Day 3 – from Lamentations Lamentations 3:22-23a "The steadfast love of the Lord never ceases, his mercies never come to an end. They are new every morning." "It is sheer coincidence that my hunk of the creek is strewn with boulders. I never merited this grace, that when I face upstream, I feel a spray of mist on my cheeks and lips. I hear a ceaseless splash, a sound of water tumbling live about. I never merited this grace, that when I face upstream I see the light on the water careening towards me, inevitably, freely, down a graded series of terraces. My God, I look at the creek. It never stops. The creek is the one great giver. It is, by definition, Christmas, the incarnation.

This old rock planet gets the present for a present on its birthday every day." (Pilgrim at Tinker Creek, by Annie Dillard)


Day 4 – by Howard Rand “Why do I give?” At heart it is grace and gratitude. Yet the question arouses my own personal response: Why do I give? Our answers will converge and differ within each of us. My answer begins with the year I was born: 1929. The stock market crashed. My father died 3 years later, just after my sister was born. My mother was generous...And frugal to a fault. For Social security did not exist. She died at 103. She passed on to me her gift of wonder...And her frugality. Stewardship was foreign to us. We paid our “church dues.” In Seminary I discovered “stewardship”...Care-taking. That sounded like an awesome concept: Maybe, sometime...Not relevant personally. I graduated. Only then did I change. To begin four congregations, we received partnership support by our wider church. In each mission we had stewardship counseling after organizing. “Steward” became a word to be used reverently. God help us when it is manipulative. A steward learns to act one’s self into a new way of thinking. It helps me to get beyond frugal, cautious anxiety. A steward gives as an act of worship. Within each mission community, we were inviting people in these young churches to arouse a question: “Why do I give?” Our “koinonia,” our partnership in the Gospel, became a focusing for commitments. It became a deeper focus across my ministry, as I led “stewardship campaigns” in other congregations. I told our daughter we were creating meditation booklets for Lent. “Members are writing, Why do I give?” Her immediate


answer: “Lent? Are you having a pledge program in Lent? Why? Isn’t Lent a time to draw back into ourselves?” In a year for a holistic stewardship focus, Lent is our time to discover in a personal way, what stewardship of our lives can mean in our own present time and our unique place. I deal with my outmoded frugality. It becomes my concerned, procrastinating, money anxiety. I need to focus on the Grace at the depth of my being: To accept my acceptance. So I share my peculiar inner fears. (We each deal in our own way with these) You, my colleagues, are a part of my gratitude. Thank you for your diverse and for your personal answers to “Why do I give?” I pray that we may continually learn to act ourselves into new ways of thinking. We need each other. I learned in Cleveland Metro Ministry how we change attitudes toward the minorities, the poor and the powerless by acting: Then reflecting. It means getting personally involved. From that formula I find a courage to change. Change becomes an unavoidable, exasperating necessity! Yet our life is, by definition, “change.” It becomes our way to live out our faith, here and now, as effective stewards.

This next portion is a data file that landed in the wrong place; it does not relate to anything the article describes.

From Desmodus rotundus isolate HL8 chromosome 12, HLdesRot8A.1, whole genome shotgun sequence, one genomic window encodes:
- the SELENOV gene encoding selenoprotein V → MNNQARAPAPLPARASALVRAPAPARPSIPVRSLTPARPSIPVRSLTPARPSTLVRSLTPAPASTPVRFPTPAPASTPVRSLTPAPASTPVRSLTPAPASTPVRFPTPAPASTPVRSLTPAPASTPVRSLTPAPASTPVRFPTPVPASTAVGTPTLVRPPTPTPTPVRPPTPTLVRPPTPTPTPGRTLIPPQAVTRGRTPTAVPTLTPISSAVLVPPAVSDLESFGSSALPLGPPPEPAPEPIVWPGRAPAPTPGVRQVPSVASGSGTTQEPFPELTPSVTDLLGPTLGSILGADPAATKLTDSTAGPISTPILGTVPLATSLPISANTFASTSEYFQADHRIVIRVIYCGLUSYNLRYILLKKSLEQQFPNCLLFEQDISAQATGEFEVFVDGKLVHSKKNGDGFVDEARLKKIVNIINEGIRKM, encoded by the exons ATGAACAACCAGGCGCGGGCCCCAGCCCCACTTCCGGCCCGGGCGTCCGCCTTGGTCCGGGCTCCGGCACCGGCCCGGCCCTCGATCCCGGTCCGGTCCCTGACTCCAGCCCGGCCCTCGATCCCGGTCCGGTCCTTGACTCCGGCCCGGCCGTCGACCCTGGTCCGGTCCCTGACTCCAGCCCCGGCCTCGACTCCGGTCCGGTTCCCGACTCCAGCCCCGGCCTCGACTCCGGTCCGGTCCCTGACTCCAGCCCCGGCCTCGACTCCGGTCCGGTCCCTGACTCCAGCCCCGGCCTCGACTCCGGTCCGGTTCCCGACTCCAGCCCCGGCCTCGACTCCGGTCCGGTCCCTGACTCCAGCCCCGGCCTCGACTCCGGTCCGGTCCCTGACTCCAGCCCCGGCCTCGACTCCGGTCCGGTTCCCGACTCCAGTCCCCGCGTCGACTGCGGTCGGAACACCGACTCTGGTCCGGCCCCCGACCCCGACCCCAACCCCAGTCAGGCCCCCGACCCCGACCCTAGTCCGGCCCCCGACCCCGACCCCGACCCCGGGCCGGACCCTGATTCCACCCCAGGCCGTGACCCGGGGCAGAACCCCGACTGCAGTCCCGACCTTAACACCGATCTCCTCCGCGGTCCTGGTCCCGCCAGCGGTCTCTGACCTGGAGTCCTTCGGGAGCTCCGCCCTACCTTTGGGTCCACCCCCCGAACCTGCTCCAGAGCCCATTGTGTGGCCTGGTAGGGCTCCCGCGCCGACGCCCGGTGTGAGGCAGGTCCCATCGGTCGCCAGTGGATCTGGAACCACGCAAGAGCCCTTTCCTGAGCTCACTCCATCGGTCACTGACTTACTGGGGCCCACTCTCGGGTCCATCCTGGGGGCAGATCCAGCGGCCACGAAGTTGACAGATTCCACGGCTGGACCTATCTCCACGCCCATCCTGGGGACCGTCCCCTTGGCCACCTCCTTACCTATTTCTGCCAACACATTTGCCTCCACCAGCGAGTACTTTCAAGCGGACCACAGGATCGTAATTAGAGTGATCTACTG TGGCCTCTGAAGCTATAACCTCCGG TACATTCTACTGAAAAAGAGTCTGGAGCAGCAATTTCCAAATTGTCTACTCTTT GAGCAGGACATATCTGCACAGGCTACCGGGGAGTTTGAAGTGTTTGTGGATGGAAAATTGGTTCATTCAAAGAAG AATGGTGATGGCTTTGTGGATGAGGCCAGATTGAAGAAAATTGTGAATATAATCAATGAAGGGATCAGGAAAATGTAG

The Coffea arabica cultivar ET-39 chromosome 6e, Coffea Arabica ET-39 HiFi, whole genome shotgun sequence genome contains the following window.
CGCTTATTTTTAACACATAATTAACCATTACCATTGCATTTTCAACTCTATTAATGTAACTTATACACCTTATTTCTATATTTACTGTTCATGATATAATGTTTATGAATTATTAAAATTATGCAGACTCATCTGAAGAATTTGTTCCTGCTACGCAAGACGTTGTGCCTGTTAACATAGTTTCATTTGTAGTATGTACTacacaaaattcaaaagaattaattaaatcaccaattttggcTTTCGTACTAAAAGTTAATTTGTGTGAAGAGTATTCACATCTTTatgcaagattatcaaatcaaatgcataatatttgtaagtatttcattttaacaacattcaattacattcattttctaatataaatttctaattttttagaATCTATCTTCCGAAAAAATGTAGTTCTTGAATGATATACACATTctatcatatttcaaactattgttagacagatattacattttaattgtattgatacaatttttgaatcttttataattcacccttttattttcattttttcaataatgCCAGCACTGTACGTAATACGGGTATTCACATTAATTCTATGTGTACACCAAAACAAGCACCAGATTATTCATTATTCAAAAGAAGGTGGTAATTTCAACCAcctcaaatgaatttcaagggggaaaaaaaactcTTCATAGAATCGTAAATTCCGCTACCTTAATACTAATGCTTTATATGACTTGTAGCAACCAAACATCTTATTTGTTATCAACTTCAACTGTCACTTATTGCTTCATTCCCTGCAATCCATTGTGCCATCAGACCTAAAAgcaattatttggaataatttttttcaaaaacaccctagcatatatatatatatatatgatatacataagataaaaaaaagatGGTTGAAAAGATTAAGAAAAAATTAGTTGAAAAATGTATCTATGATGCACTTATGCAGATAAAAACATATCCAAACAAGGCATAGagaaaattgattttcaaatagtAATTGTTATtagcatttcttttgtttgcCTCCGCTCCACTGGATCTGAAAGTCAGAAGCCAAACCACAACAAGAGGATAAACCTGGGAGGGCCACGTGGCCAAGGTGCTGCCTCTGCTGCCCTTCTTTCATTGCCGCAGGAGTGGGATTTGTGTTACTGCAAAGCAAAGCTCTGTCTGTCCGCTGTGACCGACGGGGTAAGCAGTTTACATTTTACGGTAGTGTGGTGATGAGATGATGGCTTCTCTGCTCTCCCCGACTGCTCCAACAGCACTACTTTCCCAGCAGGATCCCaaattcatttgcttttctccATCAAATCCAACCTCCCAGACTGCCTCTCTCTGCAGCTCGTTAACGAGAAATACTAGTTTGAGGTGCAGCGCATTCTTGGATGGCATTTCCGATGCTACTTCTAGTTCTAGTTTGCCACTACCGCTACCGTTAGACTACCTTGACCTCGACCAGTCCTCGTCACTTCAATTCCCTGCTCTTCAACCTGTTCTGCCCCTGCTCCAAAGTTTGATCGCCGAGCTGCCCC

Day 5 – Gratitude A few of the expressions of gratitude that surround us each day: "From infancy we are connected to the wonder and grandeur of the universe. We are filled with overwhelming love and trust for those around us and for the marvel of creation. We see ourselves reflected in the eyes of our parents." (Spirit Matters, by Rabbi Michael Lerner)

"Just to be is a blessing. Just to live is holy." (Abraham Joshua Heschel)

"If the only word of prayer that fell from your lips were 'Thank you,' it would suffice. (Meister Eckhart, fourteenth century mystic)

This is the day that the Lord has made. We will rejoice and be glad in it."


Day 6 – Daily Bread "Father, give us this day our daily bread." Lord, teach us to pray... Father: What a healing way to deal with the good gifts we receive from the Father's hand. We begin with gratitude for a life-time of blessings. Give us: To pray as Jesus taught is radically different from "give me." Our Lord's prayer binds us to all our human brothers and sisters. This day our daily: "Keep us sensitive and alive to the gifts of now." Bread: Bread is the interdependent product of farmer, miller, baker, distributor, grocer. Bread symbolizes all that we need, not want...And a freedom from the burdens of excess. It implies the petition, "Lord, help me not to want all those things the advertisers want me to want." The prayer makes sense only within an appreciation of stewardship: "We brought nothing into the world. We can take nothing from it." "Father, give us this day our daily bread...Grant us a grateful simplicity."


Day 7 – A Joyful Noise "Though others might not hear it like this, I believe everyone has a melody within. Grace gives that melody harmony and makes it singable. Truth be told, I need a gathering like Gloria Dei, because all too often I forget my melody. Or it gets drowned out by the chaos around. Or it just plain gets stuck in my throat. They carry me in their song. They teach me parts I never knew were there. I firmly believe if not for God's grace, there would be no song. And if not for connection to others, it would just be singing in the shower, which really isn't that great. And it surely serves no useful purpose. But as it is, our music together makes up the Hymn of All Creation, which to God sounds like grateful hearts and joyful service to neighbor."

PRAYER: Gracious and loving God, give us joy in singing the song of grace you have placed inside us. Teach us to treasure your melody in others. Make our service to one another the hymn of your praise, for the sake of Jesus Christ, the Lord of all. Amen

Quotation from the meditation booklet: "TESTAMENTS OF FAITH... Written from the heart by Members of Gloria Dei Lutheran Church" in St. Paul, MN. (by Pastor John Manz)

2012 Lenten Meditations - Week 2  

2012 Lenten Meditations - Week 2